As Pete Buttigieg competes for a victory in the Iowa caucuses in two weeks and hopes to find support among voters of color, it turns out the former South Bend, Ind., mayor is also missing support from another key Democratic demographic: unions.
Buttigieg has embraced a policy platform that aggressively favors organized labor, but no unions so far have endorsed his bid to win the Democratic nomination for president. Labor groups instead have backed Sen. Bernie Sanders of Vermont, former Vice President Joe Biden or Sen. Elizabeth Warren of Massachusetts.
Over the last week, the 120,000-member International Assn. of Bridge, Structural, Ornamental and Reinforcing Iron Workers Union endorsed Biden, and the University Professional and Technical Employees union, which represents more than 16,000 University of California employees, endorsed Sanders, who has collected the most union endorsements thus far.
When the university union polled its members for the endorsement, Buttigieg received just 5% of the workers’ votes — fewer than outsider long-shot Andrew Yang, who got 7%.
“Pete is proud to run a strongly pro-labor campaign, and he’s put forward an agenda to empower workers, expand collective bargaining rights, and make it easier to organize a union,” Buttigieg spokesman Sean Savett said in a statement. “Unlike many of his competitors who have been on the national scene for decades, Pete is introducing himself to people across America, and he looks forward to earning the support of labor unions and union members on his path to the Democratic nomination.”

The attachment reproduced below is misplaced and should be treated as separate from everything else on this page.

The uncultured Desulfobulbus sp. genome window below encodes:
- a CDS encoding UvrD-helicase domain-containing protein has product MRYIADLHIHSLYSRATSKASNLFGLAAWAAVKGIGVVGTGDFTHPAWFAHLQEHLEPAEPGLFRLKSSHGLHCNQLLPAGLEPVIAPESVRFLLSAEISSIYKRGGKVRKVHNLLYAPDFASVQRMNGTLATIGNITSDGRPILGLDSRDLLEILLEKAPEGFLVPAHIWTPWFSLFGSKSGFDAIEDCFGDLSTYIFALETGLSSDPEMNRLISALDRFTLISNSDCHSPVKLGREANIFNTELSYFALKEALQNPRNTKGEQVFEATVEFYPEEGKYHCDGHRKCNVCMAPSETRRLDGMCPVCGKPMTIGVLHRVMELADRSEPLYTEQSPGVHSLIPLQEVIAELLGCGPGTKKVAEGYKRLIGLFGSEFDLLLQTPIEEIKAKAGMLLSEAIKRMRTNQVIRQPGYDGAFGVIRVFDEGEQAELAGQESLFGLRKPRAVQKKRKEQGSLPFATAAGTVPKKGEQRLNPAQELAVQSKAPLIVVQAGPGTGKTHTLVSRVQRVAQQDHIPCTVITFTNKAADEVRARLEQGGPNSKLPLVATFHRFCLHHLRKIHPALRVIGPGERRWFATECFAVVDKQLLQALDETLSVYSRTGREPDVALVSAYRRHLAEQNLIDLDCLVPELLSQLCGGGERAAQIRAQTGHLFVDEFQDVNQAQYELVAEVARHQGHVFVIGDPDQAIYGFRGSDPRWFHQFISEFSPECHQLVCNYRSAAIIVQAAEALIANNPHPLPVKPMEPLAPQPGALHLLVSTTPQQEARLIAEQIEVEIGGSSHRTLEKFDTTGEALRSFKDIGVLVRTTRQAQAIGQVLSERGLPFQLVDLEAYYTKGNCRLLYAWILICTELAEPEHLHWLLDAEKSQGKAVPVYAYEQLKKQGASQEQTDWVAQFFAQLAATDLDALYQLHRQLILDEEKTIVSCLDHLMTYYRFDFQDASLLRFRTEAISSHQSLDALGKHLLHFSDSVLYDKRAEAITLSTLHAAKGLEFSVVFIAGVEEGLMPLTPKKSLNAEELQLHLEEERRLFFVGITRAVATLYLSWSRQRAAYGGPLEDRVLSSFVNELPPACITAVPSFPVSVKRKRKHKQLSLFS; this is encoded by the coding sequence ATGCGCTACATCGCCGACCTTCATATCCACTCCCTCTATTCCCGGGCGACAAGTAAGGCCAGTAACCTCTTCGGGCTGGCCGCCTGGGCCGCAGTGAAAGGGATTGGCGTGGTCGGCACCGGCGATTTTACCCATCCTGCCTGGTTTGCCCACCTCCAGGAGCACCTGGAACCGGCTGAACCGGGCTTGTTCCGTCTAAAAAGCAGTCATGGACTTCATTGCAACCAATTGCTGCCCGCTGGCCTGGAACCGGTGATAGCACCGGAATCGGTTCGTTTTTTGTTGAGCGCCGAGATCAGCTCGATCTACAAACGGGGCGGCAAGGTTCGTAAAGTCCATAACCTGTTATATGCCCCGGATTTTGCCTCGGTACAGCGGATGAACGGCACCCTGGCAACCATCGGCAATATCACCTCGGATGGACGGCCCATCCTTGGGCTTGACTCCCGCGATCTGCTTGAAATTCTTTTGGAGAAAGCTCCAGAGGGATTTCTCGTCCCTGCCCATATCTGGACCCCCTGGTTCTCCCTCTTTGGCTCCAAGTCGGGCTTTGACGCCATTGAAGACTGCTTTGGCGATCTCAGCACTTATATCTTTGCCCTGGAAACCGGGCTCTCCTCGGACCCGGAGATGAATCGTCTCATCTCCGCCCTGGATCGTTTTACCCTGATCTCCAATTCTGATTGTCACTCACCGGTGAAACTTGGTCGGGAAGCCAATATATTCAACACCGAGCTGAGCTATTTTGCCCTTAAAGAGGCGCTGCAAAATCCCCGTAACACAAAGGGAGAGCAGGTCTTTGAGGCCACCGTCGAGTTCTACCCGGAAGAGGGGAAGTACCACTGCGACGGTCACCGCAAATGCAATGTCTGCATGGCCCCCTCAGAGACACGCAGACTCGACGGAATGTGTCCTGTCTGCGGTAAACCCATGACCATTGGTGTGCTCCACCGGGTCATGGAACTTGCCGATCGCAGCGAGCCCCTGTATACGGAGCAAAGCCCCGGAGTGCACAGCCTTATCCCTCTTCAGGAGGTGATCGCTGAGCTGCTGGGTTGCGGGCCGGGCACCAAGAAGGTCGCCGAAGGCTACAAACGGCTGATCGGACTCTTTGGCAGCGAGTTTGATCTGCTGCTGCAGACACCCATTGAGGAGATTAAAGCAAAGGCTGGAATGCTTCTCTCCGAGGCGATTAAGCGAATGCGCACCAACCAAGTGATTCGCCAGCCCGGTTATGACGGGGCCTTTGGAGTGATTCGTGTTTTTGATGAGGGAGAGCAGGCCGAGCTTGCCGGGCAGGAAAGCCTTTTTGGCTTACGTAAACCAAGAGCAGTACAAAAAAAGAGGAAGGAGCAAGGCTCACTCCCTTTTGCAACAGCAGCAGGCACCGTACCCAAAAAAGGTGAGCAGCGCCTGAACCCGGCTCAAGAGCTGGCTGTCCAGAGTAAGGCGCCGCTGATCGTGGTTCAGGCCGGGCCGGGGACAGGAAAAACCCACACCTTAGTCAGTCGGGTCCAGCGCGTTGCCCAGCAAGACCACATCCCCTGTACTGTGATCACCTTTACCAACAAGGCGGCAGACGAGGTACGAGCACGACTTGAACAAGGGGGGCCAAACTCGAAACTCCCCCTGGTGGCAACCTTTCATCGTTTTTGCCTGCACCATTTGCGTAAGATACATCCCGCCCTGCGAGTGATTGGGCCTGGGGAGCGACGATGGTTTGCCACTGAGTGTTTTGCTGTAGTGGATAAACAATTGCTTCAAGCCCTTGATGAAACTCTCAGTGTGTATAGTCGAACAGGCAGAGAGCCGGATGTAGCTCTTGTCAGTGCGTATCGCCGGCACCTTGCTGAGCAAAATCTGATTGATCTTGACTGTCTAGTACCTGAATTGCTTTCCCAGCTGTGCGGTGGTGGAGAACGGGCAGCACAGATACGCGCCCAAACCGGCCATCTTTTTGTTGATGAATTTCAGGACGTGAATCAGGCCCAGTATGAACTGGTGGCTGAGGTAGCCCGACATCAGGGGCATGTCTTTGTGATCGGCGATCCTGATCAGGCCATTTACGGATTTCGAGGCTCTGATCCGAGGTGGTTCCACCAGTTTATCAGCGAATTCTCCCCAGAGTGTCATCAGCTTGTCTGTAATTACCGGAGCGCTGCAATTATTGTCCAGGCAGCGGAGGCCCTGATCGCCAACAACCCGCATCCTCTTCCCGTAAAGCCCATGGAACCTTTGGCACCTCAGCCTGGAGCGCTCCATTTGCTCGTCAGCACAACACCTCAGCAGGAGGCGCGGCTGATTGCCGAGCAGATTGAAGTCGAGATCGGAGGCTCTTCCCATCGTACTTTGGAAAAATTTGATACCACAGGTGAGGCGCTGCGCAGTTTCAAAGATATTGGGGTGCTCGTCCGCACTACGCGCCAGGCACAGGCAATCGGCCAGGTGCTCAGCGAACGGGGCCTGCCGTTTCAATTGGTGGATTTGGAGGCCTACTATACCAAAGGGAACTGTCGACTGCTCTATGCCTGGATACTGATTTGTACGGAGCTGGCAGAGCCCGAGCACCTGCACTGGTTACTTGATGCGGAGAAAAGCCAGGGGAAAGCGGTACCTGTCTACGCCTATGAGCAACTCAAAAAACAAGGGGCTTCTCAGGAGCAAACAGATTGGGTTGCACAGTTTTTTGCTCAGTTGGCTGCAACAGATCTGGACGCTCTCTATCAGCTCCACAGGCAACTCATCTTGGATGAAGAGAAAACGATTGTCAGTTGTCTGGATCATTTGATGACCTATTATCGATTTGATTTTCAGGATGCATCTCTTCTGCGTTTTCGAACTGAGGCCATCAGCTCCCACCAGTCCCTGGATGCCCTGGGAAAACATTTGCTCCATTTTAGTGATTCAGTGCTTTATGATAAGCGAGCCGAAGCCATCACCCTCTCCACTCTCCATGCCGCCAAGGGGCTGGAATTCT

It’s still relatively early in the primary; many unions have yet to offer endorsements, and the labor movement is likely to back any Democrat who wins the nomination over President Trump, whose administration’s labor policies have consistently favored employers over unions. But no recent Democratic presidential candidate has won the party’s nomination without at least some support from labor groups, whose members will often organize for their union’s endorsees.
Buttigieg’s lack of support thus far is particularly notable in an election where unions’ popularity ratings are nearing their highest point in half a century, even as membership levels continue their decades-long stagnation.
Candidates, including Buttigieg, have courted the labor movement with sweeping policy platforms that would transform the American economy. They’ve visited picket lines and diligently honored union boycotts that have threatened to derail at least two televised debates. In a new trend, several candidates’ campaign staffs, including Buttigieg’s, have unionized.
“I think it’s mostly because he’s a newer guy,” said Sal Rosselli, the president of the 15,000-member National Union of Healthcare Workers, whose members co-endorsed Warren and Sanders. Buttigieg came in fourth place in the union’s rank-and-file balloting process.
For candidates like Sanders, “we’ve known him since he was in ... the House,” Rosselli said. “There’s just that history and relationships that unions have with some of these elected leaders.” The union also backs a single-payer “Medicare for all” plan, which Buttigieg does not (though some other unions’ views on healthcare align closer to Buttigieg’s).